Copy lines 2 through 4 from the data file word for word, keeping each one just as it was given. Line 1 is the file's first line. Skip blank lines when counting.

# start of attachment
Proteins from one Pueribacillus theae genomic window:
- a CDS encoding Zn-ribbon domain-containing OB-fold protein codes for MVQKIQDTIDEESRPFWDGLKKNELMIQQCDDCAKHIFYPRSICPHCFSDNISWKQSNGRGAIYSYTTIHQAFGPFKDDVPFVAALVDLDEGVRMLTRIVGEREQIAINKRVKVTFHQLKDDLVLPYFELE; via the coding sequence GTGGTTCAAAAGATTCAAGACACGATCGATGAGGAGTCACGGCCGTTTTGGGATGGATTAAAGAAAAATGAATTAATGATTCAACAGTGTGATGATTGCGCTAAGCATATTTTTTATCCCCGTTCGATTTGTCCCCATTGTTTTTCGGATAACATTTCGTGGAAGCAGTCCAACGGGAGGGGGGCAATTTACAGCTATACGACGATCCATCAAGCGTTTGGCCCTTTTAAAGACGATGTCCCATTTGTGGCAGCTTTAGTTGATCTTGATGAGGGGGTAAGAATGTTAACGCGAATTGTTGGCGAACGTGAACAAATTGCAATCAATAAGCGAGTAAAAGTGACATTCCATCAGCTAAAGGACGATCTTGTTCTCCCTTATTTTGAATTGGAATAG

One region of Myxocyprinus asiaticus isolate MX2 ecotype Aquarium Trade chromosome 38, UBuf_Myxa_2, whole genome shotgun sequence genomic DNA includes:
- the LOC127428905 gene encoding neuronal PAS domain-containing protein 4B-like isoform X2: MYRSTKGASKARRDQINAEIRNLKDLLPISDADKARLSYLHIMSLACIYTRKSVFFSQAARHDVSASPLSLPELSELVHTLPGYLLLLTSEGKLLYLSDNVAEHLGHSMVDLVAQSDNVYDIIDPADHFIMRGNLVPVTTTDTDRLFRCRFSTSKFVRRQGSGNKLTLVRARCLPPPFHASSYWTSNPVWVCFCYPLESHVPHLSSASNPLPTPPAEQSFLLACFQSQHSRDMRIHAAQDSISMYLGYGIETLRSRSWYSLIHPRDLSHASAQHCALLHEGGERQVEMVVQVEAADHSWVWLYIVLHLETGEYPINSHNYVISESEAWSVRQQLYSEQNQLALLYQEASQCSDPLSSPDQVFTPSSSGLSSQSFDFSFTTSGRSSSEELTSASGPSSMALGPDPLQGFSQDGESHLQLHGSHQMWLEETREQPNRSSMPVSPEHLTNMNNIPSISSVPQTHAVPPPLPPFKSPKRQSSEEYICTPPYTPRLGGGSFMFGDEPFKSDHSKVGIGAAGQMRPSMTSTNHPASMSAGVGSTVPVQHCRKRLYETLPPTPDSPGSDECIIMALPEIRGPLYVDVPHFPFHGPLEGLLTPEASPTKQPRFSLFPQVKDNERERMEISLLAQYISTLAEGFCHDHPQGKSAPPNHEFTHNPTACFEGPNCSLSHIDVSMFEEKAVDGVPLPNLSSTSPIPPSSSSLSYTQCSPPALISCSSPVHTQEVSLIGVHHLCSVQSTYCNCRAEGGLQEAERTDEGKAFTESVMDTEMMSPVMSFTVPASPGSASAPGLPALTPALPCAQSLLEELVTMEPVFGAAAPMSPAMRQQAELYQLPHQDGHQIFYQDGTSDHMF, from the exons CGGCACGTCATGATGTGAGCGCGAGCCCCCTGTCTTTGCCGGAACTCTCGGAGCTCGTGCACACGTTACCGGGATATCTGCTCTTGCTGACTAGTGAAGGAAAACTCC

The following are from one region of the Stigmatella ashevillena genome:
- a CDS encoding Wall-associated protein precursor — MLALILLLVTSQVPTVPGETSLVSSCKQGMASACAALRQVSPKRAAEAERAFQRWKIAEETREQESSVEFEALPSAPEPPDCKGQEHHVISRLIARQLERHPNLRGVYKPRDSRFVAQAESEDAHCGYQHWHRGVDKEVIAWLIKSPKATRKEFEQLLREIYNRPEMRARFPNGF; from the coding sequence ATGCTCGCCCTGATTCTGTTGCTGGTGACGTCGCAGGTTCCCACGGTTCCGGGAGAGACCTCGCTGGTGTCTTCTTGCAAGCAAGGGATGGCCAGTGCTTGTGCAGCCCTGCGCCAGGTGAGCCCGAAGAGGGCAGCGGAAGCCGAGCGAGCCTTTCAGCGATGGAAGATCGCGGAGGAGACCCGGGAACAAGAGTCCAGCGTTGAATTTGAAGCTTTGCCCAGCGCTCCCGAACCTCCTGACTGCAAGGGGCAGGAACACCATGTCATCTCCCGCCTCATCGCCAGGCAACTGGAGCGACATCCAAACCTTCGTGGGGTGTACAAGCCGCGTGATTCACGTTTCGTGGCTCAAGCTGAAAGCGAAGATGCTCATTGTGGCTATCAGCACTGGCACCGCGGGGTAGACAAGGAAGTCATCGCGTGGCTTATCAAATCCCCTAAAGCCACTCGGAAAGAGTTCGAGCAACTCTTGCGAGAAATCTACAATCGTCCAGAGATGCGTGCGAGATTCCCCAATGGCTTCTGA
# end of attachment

- a CDS encoding Zn-ribbon domain-containing OB-fold protein codes for MVQKIQDTIDEESRPFWDGLKKNELMIQQCDDCAKHIFYPRSICPHCFSDNISWKQSNGRGAIYSYTTIHQAFGPFKDDVPFVAALVDLDEGVRMLTRIVGEREQIAINKRVKVTFHQLKDDLVLPYFELE; via the coding sequence GTGGTTCAAAAGATTCAAGACACGATCGATGAGGAGTCACGGCCGTTTTGGGATGGATTAAAGAAAAATGAATTAATGATTCAACAGTGTGATGATTGCGCTAAGCATATTTTTTATCCCCGTTCGATTTGTCCCCATTGTTTTTCGGATAACATTTCGTGGAAGCAGTCCAACGGGAGGGGGGCAATTTACAGCTATACGACGATCCATCAAGCGTTTGGCCCTTTTAAAGACGATGTCCCATTTGTGGCAGCTTTAGTTGATCTTGATGAGGGGGTAAGAATGTTAACGCGAATTGTTGGCGAACGTGAACAAATTGCAATCAATAAGCGAGTAAAAGTGACATTCCATCAGCTAAAGGACGATCTTGTTCTCCCTTATTTTGAATTGGAATAG

One region of Myxocyprinus asiaticus isolate MX2 ecotype Aquarium Trade chromosome 38, UBuf_Myxa_2, whole genome shotgun sequence genomic DNA includes:
- the LOC127428905 gene encoding neuronal PAS domain-containing protein 4B-like isoform X2: MYRSTKGASKARRDQINAEIRNLKDLLPISDADKARLSYLHIMSLACIYTRKSVFFSQAARHDVSASPLSLPELSELVHTLPGYLLLLTSEGKLLYLSDNVAEHLGHSMVDLVAQSDNVYDIIDPADHFIMRGNLVPVTTTDTDRLFRCRFSTSKFVRRQGSGNKLTLVRARCLPPPFHASSYWTSNPVWVCFCYPLESHVPHLSSASNPLPTPPAEQSFLLACFQSQHSRDMRIHAAQDSISMYLGYGIETLRSRSWYSLIHPRDLSHASAQHCALLHEGGERQVEMVVQVEAADHSWVWLYIVLHLETGEYPINSHNYVISESEAWSVRQQLYSEQNQLALLYQEASQCSDPLSSPDQVFTPSSSGLSSQSFDFSFTTSGRSSSEELTSASGPSSMALGPDPLQGFSQDGESHLQLHGSHQMWLEETREQPNRSSMPVSPEHLTNMNNIPSISSVPQTHAVPPPLPPFKSPKRQSSEEYICTPPYTPRLGGGSFMFGDEPFKSDHSKVGIGAAGQMRPSMTSTNHPASMSAGVGSTVPVQHCRKRLYETLPPTPDSPGSDECIIMALPEIRGPLYVDVPHFPFHGPLEGLLTPEASPTKQPRFSLFPQVKDNERERMEISLLAQYISTLAEGFCHDHPQGKSAPPNHEFTHNPTACFEGPNCSLSHIDVSMFEEKAVDGVPLPNLSSTSPIPPSSSSLSYTQCSPPALISCSSPVHTQEVSLIGVHHLCSVQSTYCNCRAEGGLQEAERTDEGKAFTESVMDTEMMSPVMSFTVPASPGSASAPGLPALTPALPCAQSLLEELVTMEPVFGAAAPMSPAMRQQAELYQLPHQDGHQIFYQDGTSDHMF, from the exons CGGCACGTCATGATGTGAGCGCGAGCCCCCTGTCTTTGCCGGAACTCTCGGAGCTCGTGCACACGTTACCGGGATATCTGCTCTTGCTGACTAGTGAAGGAAAACTCC